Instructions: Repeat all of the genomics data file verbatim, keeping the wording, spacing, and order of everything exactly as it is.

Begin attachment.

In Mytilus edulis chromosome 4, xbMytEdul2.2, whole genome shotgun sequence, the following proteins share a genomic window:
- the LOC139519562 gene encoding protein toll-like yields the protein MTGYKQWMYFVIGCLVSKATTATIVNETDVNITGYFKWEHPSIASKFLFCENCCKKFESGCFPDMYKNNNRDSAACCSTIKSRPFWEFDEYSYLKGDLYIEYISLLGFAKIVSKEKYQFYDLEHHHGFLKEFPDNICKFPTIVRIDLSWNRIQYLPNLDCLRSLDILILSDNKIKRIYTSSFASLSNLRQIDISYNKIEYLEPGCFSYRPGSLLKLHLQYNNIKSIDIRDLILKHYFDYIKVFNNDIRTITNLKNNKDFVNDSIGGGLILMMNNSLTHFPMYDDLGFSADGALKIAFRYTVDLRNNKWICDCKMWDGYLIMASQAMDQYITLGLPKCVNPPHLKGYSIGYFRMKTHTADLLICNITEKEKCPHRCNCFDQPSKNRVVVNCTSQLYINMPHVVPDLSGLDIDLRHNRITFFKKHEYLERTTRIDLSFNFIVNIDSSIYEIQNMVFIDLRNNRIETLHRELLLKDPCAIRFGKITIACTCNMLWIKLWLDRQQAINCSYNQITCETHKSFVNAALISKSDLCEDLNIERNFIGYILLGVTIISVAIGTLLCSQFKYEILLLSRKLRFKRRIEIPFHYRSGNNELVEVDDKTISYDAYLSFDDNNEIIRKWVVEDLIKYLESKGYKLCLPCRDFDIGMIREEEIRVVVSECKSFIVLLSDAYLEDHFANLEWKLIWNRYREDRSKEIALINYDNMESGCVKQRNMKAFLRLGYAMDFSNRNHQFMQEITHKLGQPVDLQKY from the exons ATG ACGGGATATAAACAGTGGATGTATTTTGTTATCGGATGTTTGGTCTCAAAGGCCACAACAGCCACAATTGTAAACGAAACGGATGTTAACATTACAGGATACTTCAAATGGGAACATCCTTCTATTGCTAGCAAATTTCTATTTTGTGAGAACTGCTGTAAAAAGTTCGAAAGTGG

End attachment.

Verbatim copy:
In Mytilus edulis chromosome 4, xbMytEdul2.2, whole genome shotgun sequence, the following proteins share a genomic window:
- the LOC139519562 gene encoding protein toll-like yields the protein MTGYKQWMYFVIGCLVSKATTATIVNETDVNITGYFKWEHPSIASKFLFCENCCKKFESGCFPDMYKNNNRDSAACCSTIKSRPFWEFDEYSYLKGDLYIEYISLLGFAKIVSKEKYQFYDLEHHHGFLKEFPDNICKFPTIVRIDLSWNRIQYLPNLDCLRSLDILILSDNKIKRIYTSSFASLSNLRQIDISYNKIEYLEPGCFSYRPGSLLKLHLQYNNIKSIDIRDLILKHYFDYIKVFNNDIRTITNLKNNKDFVNDSIGGGLILMMNNSLTHFPMYDDLGFSADGALKIAFRYTVDLRNNKWICDCKMWDGYLIMASQAMDQYITLGLPKCVNPPHLKGYSIGYFRMKTHTADLLICNITEKEKCPHRCNCFDQPSKNRVVVNCTSQLYINMPHVVPDLSGLDIDLRHNRITFFKKHEYLERTTRIDLSFNFIVNIDSSIYEIQNMVFIDLRNNRIETLHRELLLKDPCAIRFGKITIACTCNMLWIKLWLDRQQAINCSYNQITCETHKSFVNAALISKSDLCEDLNIERNFIGYILLGVTIISVAIGTLLCSQFKYEILLLSRKLRFKRRIEIPFHYRSGNNELVEVDDKTISYDAYLSFDDNNEIIRKWVVEDLIKYLESKGYKLCLPCRDFDIGMIREEEIRVVVSECKSFIVLLSDAYLEDHFANLEWKLIWNRYREDRSKEIALINYDNMESGCVKQRNMKAFLRLGYAMDFSNRNHQFMQEITHKLGQPVDLQKY from the exons ATG ACGGGATATAAACAGTGGATGTATTTTGTTATCGGATGTTTGGTCTCAAAGGCCACAACAGCCACAATTGTAAACGAAACGGATGTTAACATTACAGGATACTTCAAATGGGAACATCCTTCTATTGCTAGCAAATTTCTATTTTGTGAGAACTGCTGTAAAAAGTTCGAAAGTGG